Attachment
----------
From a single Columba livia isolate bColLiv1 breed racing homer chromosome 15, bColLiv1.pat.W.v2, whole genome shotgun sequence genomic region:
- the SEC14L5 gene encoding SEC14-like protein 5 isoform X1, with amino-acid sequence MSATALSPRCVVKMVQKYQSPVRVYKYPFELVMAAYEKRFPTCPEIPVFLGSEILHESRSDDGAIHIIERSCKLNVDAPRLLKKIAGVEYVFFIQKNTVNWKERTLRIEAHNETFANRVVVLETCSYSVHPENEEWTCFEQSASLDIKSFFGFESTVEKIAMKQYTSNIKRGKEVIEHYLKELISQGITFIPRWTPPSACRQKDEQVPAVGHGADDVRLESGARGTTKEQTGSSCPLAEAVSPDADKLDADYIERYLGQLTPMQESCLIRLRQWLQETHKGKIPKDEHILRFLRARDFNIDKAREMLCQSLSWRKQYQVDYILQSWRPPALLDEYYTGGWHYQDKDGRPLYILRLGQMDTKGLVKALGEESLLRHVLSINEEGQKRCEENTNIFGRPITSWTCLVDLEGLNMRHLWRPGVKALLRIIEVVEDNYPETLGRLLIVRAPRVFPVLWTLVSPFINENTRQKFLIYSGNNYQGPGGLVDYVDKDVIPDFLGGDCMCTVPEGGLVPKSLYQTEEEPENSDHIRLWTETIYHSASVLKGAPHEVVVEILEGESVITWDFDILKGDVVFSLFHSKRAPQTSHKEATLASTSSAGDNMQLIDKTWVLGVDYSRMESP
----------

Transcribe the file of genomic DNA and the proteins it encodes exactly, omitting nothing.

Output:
From a single Columba livia isolate bColLiv1 breed racing homer chromosome 15, bColLiv1.pat.W.v2, whole genome shotgun sequence genomic region:
- the SEC14L5 gene encoding SEC14-like protein 5 isoform X1, with amino-acid sequence MSATALSPRCVVKMVQKYQSPVRVYKYPFELVMAAYEKRFPTCPEIPVFLGSEILHESRSDDGAIHIIERSCKLNVDAPRLLKKIAGVEYVFFIQKNTVNWKERTLRIEAHNETFANRVVVLETCSYSVHPENEEWTCFEQSASLDIKSFFGFESTVEKIAMKQYTSNIKRGKEVIEHYLKELISQGITFIPRWTPPSACRQKDEQVPAVGHGADDVRLESGARGTTKEQTGSSCPLAEAVSPDADKLDADYIERYLGQLTPMQESCLIRLRQWLQETHKGKIPKDEHILRFLRARDFNIDKAREMLCQSLSWRKQYQVDYILQSWRPPALLDEYYTGGWHYQDKDGRPLYILRLGQMDTKGLVKALGEESLLRHVLSINEEGQKRCEENTNIFGRPITSWTCLVDLEGLNMRHLWRPGVKALLRIIEVVEDNYPETLGRLLIVRAPRVFPVLWTLVSPFINENTRQKFLIYSGNNYQGPGGLVDYVDKDVIPDFLGGDCMCTVPEGGLVPKSLYQTEEEPENSDHIRLWTETIYHSASVLKGAPHEVVVEILEGESVITWDFDILKGDVVFSLFHSKRAPQTSHKEATLASTSSAGDNMQLIDKTWVLGVDYSRMESP